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AICPA Criticizes PPP Questionnaires for High-Dollar Borrowers

Posted on Dec. 3, 2020

Businesses that took millions in pandemic relief loans are now being asked thorny questions to justify receiving them, but one group says the questionnaires focus on the wrong time frame.

Borrowers of more than $2 million in Paycheck Protection Program loans are being asked to compare their gross revenue during the second quarter of 2020 with revenue from that same quarter in 2019, but that metric was irrelevant when businesses applied for the loans, the American Institute of CPAs said in a November 25 letter to the Small Business Administration.

At the time the businesses took PPP loans, they were required only to certify in good faith that they needed them, the group pointed out.

The forms for for-profit and nonprofit borrowers were circulating among practitioners in early November. The SBA indicated in a notice published October 26 in the Federal Register that it is seeking input on the forms that ask for borrower information to determine whether the borrower actually needed a loan.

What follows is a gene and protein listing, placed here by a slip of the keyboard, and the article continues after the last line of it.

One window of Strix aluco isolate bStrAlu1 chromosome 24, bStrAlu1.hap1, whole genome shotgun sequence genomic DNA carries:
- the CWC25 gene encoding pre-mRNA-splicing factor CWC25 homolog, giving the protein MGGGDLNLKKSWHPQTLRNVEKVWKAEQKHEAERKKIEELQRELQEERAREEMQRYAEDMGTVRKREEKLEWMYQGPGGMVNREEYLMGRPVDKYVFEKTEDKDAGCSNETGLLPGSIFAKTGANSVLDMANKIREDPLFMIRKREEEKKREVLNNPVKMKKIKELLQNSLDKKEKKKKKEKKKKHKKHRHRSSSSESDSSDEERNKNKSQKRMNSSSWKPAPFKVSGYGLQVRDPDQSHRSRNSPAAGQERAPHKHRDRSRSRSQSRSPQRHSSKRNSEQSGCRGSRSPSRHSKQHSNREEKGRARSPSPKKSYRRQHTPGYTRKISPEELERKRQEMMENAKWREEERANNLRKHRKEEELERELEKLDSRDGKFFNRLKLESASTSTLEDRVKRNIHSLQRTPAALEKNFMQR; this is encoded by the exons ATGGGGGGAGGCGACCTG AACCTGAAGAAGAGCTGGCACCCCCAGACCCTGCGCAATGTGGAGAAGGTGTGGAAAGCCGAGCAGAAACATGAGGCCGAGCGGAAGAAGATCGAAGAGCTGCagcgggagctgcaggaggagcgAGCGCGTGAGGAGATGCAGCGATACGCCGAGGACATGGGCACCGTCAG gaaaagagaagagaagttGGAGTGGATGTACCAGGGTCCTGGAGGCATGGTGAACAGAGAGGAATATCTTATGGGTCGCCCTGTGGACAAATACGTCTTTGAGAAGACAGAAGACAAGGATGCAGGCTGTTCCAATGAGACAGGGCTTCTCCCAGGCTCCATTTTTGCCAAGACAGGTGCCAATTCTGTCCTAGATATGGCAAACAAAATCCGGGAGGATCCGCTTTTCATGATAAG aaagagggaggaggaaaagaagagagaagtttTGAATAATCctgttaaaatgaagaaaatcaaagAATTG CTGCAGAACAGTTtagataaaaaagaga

The PPP, created by the Coronavirus Aid, Relief, and Economic Security Act (P.L. 116-136), generally allows businesses with fewer than 500 employees to borrow up to $10 million in some cases. If a specified portion of the loan is used for payroll costs, the loan is forgivable tax free. The program’s time frame was expanded in June.

Problems have plagued the loans since their enactment. Guidance on the program has been haphazard and often leads to more questions, according to practitioners. And Treasury has now twice released guidance saying that expenses funded with forgiven PPP loans cannot be deducted.

Now, with the questionnaires, some practitioners have said the SBA and Treasury are changing the rules late in the game.

According to the AICPA, rather than asking for data on the borrower’s business operations after the date of the loan application, the SBA and Treasury should ask the company to provide a narrative and documentation to support its basis for its good-faith certification.

“This approach is consistent with the CARES Act, which required that the borrower self-assess to the best of its ability with the information it had at the time,” the group said (emphasis in original).

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